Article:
Verdict: The free version of Lightworks is a good option if you are looking for professional yet free video editing software.
A bunch of Hollywood movies such as The Wolf of Wall Street, LA Confidential, Pulp Fiction, Heat, Road to Perdition, Hugo, The King's Speech, and many more, use Lightworks for post-production, which shows that the functions of Lightworks have reached the industry level. But, Lightworks is not perfect. And it is not as powerful as its paid version. There are some features and services that can get improved. In this Lightworks review, we are going to show you everything related to its good and bad, help you have full knowledge of it.
Lightworks Review: Pros and Cons in Brief
- Loads of video and audio editing features, basic to advanced ones.
- Good at managing large-scale and long files.
- Lack of support of video masking and motion tracking.
- The working platform is quite different from some common ones from other similar applications.
- Steep learning curve.
- The export format only includes MPEG4/H.264 and maximum resolution with 1280x720p pixels;
Lightworks Review: Getting Started
Lightworks is divided into four parts, LOG, EDIT, VFX, and AUDIO. The LOG tab is for importing and organizing the source media files. The basic edits like cut and trim are applied on the EDIT tab. On the VFX tab, you can apply visual effects to your video, adding your videos a little fun. The AUDIO, just like what you can guess, is for editing the soundtrack of your videos. In the following part, let's dive deep into some of the most important features of Lightworks by taking a close look at these 4 tabs.
Lightworks Review: LOG
Lightworks allows us to import pictures, sound, and videos. The range of supported import formats is also huge, including RED R3D, DPX 8 bit, 10 bit, 16 bit, MPEG-2 Long GOP, AVC-Intra 100, AVCHD (M2T, M2TS, MPEG4, H.264, Cinema DNG, and Image Sequences, etc. The experience of importing media files to Lightworks is cumbersome-free. We can browse the folders on the computer through Local Files and then click on the files that are needed for the project. If we need to preview it or checkup its metadata information, double-click the target file. Under the preview window, we have options to set the intro and outro points manually for importing only the segment in-between to the project. This can greatly improve the efficiency of the later-on edits, especially when we have to cope with a number of clips. If you preview a video before importing it to the program, Lightworks will automatically select the segment from the first frame to the last watched frame. This could be annoying because sometimes we need to use the entire clip.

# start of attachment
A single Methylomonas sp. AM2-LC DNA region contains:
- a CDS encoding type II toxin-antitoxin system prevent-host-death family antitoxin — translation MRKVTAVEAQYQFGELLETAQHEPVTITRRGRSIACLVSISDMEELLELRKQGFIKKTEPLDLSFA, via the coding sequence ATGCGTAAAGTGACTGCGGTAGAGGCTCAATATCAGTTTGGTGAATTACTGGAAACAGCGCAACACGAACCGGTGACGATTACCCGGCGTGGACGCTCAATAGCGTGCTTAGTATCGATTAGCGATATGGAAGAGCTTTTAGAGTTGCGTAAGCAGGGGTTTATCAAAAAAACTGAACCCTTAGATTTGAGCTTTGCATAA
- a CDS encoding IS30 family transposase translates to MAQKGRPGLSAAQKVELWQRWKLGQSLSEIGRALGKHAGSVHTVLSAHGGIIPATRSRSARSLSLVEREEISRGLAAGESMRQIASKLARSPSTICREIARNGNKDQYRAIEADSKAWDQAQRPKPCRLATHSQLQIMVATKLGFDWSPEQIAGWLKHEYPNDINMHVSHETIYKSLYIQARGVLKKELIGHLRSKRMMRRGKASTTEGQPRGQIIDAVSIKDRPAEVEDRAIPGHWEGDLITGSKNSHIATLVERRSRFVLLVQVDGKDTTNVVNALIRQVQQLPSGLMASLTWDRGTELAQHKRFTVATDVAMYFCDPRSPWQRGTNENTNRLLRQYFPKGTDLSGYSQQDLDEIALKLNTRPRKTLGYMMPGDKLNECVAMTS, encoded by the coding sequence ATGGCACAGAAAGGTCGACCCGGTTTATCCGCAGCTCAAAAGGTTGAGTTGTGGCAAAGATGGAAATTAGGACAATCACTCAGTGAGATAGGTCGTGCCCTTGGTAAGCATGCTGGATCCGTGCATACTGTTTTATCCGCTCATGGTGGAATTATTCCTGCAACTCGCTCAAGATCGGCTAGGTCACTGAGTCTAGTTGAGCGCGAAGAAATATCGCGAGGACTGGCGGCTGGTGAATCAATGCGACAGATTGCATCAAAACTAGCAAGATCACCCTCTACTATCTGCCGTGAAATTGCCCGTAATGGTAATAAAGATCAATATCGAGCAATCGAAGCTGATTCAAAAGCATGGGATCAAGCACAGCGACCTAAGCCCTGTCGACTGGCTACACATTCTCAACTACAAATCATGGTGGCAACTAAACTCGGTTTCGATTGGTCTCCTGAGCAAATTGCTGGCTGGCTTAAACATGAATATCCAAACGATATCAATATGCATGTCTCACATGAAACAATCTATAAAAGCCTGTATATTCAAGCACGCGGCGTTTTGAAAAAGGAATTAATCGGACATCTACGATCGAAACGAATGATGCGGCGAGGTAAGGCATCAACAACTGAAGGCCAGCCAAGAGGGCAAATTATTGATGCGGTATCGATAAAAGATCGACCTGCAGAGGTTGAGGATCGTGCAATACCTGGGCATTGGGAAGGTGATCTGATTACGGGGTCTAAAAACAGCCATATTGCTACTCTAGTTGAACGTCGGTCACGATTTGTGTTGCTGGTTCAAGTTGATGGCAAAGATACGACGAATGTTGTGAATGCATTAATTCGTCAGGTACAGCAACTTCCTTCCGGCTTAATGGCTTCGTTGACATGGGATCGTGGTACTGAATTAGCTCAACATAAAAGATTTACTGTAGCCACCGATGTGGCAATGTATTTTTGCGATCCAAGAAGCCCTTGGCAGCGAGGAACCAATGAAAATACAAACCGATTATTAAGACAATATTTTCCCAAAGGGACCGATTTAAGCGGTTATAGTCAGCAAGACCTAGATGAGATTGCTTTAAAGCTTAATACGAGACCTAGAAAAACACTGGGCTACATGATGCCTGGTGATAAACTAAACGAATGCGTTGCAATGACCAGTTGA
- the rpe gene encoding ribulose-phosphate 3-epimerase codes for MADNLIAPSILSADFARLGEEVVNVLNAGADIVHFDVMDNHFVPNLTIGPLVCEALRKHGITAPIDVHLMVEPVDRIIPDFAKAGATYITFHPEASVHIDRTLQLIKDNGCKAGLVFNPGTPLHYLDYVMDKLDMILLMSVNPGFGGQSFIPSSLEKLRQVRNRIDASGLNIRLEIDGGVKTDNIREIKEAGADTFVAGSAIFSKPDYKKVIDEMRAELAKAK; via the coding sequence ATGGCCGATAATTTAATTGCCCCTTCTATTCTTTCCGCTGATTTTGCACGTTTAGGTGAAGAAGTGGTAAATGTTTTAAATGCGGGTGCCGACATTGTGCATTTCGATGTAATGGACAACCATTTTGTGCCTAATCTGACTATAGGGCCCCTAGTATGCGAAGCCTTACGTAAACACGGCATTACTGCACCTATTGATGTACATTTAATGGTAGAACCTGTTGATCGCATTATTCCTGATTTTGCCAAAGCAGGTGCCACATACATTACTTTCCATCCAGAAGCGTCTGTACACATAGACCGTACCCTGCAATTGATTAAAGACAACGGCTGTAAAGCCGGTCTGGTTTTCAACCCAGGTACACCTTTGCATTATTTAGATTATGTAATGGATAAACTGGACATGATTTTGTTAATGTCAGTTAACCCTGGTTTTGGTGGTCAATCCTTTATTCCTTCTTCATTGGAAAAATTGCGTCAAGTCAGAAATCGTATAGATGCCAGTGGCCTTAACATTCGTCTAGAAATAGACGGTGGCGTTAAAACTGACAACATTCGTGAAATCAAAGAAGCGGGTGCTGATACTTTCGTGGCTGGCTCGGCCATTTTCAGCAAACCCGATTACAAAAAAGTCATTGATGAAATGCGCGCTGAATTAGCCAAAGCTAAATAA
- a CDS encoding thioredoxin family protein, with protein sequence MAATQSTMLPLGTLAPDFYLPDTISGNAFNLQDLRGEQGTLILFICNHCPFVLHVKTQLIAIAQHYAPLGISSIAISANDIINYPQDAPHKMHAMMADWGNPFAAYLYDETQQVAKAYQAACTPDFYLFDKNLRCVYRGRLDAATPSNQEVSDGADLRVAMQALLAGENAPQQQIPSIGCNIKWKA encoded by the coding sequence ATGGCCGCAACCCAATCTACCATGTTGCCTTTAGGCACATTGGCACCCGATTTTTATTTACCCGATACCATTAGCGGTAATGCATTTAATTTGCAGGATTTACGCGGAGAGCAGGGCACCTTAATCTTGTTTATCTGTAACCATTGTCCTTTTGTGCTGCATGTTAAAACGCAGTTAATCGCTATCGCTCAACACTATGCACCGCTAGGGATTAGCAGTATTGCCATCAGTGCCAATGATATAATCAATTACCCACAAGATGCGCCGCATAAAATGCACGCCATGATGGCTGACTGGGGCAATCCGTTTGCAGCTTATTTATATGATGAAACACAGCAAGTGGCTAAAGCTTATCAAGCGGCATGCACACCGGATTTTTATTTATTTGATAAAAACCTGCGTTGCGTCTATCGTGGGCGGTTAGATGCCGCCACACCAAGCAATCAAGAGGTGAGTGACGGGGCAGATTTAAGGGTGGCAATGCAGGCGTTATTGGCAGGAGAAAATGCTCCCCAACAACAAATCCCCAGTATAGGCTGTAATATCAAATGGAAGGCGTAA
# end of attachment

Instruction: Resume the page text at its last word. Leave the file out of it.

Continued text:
Note: We can import HD and 4K videos to Lightworks. However, it's not possible to export the video with the original resolution because Lightworks only let us export 720P videos.
Lightworks Review: Edit
Lightworks will lead us to the EDIT tab as soon as we import the media file to it. Herein, we have the timeline tracks, a preview window, and several editing toolkits. By default, Lightworks display one video track and four audio tracks on the timeline. Unlike most other NLE editing software that lets you drag the video on the top of the existing tracks to add a new one, Lightworks requires you to right-click on the timeline to choose the related options to add new audio or video track. However, that's not a biggie since we are allowed to add unlimited video and audio tracks.
We can adjust the position of the timeline clips to edit the sequence of the video playback. If we need to apply basic edits, such as trim, click on the end or front end of the clip and then drag and drop the ends of the clip. Below the preview window, we have options like Last Frame and Next Frame to preview and edit the video frame by frame. You can also hover over the mouse between two clips and then choose Wipe, Dissolve, or any other option to add the relevant transition effect.
Lightworks Review: VFX
On the VFX panel, you can find dozens of premade visual effects as well as a number of dizzying options to adjust the existing effects or create new ones. They are what can really separate it from competing products like Kdenlive or Shotcut.
Under the Color Correction tab, we can adjust the red, green, and blue channels in the picture individually by tweaking the RGB settings, change the emotional impact of our video by adjusting the HSV settings and set keyframes for color profiles by dragging the Curve. Need to fast change one to four colors in our video simultaneously? The robust Color Selective tool can help us easily get there. Moreover, Lightworks supports 3D Luts and allows you to import the 3D LUTS file downloaded from the website. Even a newbie can make the mid-level color grading work with Lightworks.
Not sure what decisions to make in color correction? When should you push up the RGB value? When do you need to drag down the slider to decrease some parameters? If there is too much red tone in the highlighted area, what is the next move? Read our in-depth article on Color Grading to acquaint yourself with systematic knowledge and practices in color grading.